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Black History and Blacks in U.S. History
A Nation Divided
(1840-1861)

Slavery and the Law



Slavery and the Law
Reading Level
     edHelper's suggested reading level:   grades 7 to 8
     Flesch-Kincaid grade level:   7.96

Vocabulary
     challenging words:    knell, manumission, polarize, recourse, corrupt, legislation, barred, better, status, segment, affecting, federal, bondage, virtual, radical, shun
     content words:    American Revolution, Sierra Leone, United States, Thomas Jefferson, Missouri Compromise, Fugitive Slave Law, Underground Railroad, Civil War, Fugitive Slave Act, Emancipation Proclamation


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Slavery and the Law
By Mary L. Bushong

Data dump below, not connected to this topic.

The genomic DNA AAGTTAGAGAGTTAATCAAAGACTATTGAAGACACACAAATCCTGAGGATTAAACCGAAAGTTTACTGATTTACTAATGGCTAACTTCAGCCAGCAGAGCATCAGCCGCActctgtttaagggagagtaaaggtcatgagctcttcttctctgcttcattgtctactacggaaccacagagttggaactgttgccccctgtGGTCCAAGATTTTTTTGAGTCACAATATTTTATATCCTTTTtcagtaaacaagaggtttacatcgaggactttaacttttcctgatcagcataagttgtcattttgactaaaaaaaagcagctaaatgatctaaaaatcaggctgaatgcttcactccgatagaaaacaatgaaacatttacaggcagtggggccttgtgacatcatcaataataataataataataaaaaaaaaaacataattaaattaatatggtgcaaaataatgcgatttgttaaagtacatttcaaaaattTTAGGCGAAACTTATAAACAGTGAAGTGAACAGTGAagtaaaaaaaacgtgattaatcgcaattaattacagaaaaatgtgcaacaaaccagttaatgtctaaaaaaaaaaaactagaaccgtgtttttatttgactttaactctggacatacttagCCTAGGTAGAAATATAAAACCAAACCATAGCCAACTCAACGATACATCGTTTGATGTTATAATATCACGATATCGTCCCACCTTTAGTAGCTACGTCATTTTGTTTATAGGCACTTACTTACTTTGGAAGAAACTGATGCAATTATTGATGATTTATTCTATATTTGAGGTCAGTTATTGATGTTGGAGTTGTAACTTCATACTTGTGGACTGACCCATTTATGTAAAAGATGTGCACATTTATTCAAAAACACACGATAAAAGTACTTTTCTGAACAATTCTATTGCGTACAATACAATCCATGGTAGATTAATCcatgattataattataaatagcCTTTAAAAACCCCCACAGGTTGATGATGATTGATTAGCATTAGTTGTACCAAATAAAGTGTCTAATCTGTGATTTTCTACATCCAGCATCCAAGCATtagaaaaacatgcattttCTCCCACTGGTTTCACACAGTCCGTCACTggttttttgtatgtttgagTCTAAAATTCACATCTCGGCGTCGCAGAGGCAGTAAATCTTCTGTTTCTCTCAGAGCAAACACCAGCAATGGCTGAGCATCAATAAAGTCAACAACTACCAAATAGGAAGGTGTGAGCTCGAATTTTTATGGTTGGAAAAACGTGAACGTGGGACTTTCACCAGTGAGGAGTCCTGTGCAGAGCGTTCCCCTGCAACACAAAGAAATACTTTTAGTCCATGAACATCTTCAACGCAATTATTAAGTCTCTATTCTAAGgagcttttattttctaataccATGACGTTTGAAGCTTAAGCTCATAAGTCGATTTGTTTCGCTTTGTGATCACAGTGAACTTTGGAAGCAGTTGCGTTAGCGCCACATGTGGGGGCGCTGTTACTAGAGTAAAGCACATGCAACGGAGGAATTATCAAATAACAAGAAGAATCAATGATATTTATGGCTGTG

1     Imagine agreeing to work for someone for a set period of time. In return for that work you will do, they pay for you to immigrate to a new country, a trip you could not have made otherwise. That is the basic idea behind being an indentured servant. But what would happen if your "contract" was lost? You could easily find yourself in a position many of the first slaves found themselves. That problem did not affect just them, but their children as well.
 
2     In a time of severe labor shortage, it became convenient to declare the black arrivals slaves, not indentured servants as the first had been. After the American Revolution, the legal position of slaves was not debated. Generations of whites had lived in virtual slavery in Europe under the feudal system. Human bondage in many forms had been common up until then, and was generally accepted. When the U.S. Constitution was written, the phrase "all men" did not apply to slaves.
 
3     Slave owners were not required to give a minimal amount of care. Since slaves were considered no better than animals, a slave owner could do whatever he wanted with his "property." Some slaves were starved, some were beaten, and many slaves were worked to death. As people began to move to new territories, they took their slaves with them.

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